Pediatric studies show holdbacks are hurt in the long run-- but that is emotionally and mentally. Science proves those kids get dumbed down and underperform. Basically data shows most kids will adjust to their environment. For kids who skip a grade or are younger, they learn to accelerate and fit in. For holdbacks, they learn to do less well to fit in. BUT that is for academics, social adjustments, etc. For sports, they have physical advantages and kick [lacrosse] on younger kids through high school.
in other words, if you're willing to sacrifice your kid's well being in hopes of him playing lacrosse in college, that path is there.
While I generally agree with this, and would not hold my kid back even though he is, in the highly specialized world of lacrosse, a prime candidate, there are those who would cling to the writings of people such as Malcom Gladwell who observed that there is a disproportionate number of professional hockey players with January birthdays. The logic/reason offered is that those players were always at an advantage (ever so slight) by being the oldest in their division. Recall that hockey has a more structured age-based system with the cut off date of Jan 1.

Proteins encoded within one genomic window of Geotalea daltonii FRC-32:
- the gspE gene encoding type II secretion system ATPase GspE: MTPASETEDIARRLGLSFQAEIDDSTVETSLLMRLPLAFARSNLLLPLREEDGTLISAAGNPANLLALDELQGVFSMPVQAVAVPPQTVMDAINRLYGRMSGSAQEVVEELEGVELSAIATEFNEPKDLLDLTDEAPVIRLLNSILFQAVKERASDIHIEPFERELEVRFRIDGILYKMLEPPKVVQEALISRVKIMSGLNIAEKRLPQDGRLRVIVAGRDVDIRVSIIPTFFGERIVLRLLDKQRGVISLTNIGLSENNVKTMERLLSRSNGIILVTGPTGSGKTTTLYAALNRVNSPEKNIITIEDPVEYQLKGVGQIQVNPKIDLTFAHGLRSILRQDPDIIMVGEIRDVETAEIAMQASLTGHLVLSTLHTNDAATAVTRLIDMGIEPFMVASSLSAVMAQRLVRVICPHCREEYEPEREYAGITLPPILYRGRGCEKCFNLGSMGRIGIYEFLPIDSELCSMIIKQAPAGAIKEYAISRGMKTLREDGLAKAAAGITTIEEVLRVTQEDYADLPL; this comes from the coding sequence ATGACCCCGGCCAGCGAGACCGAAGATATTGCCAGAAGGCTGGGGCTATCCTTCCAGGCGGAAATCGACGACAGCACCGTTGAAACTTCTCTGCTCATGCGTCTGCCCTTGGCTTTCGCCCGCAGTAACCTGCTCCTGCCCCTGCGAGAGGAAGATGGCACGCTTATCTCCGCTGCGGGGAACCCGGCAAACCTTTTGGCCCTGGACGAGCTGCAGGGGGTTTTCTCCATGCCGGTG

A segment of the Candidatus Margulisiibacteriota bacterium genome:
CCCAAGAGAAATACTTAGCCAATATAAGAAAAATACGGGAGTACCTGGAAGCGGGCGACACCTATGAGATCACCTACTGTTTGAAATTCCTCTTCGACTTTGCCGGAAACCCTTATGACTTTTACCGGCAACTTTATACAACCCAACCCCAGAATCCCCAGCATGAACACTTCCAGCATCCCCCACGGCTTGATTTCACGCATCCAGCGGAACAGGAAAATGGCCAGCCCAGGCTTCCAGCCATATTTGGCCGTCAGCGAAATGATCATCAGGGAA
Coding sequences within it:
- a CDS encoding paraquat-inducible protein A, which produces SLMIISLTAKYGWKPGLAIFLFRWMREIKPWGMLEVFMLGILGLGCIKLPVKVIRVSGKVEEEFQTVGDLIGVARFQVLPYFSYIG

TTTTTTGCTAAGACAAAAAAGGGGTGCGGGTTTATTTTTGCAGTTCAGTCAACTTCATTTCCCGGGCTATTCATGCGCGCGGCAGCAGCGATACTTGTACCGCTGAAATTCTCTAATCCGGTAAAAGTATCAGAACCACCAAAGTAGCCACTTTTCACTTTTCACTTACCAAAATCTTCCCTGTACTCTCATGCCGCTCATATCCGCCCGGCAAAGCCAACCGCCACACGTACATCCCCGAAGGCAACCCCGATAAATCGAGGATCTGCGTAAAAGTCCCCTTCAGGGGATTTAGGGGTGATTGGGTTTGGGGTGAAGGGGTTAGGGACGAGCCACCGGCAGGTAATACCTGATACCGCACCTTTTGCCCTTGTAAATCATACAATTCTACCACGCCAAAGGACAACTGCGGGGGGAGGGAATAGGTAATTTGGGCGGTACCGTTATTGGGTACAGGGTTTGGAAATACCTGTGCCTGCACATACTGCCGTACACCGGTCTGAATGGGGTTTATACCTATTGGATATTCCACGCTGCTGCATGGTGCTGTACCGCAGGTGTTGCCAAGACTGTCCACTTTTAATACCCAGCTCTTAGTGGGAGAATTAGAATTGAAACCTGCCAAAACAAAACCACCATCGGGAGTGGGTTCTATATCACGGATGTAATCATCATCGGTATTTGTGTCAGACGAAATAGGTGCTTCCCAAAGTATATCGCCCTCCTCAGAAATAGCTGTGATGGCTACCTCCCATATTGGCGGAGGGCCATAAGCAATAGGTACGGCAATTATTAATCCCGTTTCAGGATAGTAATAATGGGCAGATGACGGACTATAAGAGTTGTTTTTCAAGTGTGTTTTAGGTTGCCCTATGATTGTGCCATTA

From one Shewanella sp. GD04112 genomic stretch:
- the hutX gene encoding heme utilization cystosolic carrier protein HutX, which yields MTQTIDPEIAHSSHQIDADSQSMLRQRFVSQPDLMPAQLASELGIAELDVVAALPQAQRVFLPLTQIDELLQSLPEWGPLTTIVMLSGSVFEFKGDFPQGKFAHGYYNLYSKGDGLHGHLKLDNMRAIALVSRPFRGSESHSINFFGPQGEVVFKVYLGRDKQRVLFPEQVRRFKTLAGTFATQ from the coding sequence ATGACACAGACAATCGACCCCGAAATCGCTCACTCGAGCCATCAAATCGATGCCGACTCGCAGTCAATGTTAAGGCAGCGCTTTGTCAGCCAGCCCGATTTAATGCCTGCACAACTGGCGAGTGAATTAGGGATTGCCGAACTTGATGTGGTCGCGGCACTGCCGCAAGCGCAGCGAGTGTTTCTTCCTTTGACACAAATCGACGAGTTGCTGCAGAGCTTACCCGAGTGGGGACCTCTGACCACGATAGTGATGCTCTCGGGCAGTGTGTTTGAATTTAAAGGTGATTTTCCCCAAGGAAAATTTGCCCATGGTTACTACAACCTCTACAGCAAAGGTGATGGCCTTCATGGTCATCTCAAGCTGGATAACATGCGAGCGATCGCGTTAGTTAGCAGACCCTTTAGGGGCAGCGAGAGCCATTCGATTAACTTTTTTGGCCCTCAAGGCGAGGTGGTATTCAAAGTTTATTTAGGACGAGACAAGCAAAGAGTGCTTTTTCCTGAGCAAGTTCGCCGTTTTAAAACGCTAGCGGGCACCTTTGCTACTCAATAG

Unless US Lacrosse wrestles back some influence from the clubs, lacrosse will continue to be a sport of holdbacks because that is what works for getting recruited to college College coaches would much rather have an older, more physically mature recruit. Remember, those coaches need to have winning programs or they get fired. And with no financially rewarding professional league, college is the apex of the sport.
Sadly the rise of the NLF, and eventual fall of WSYL (yes, I know NLF clubs participate but they are clearly on a path to create their own 'championship'), USLacrosse.org becomes less and less relevant.
USLacrosse has one card to play and that is the insurance policy which covers all these clubs and players. When Bollinger Insurance decides that having a 24 month age spread on the same field is not a good idea things will change. Until then,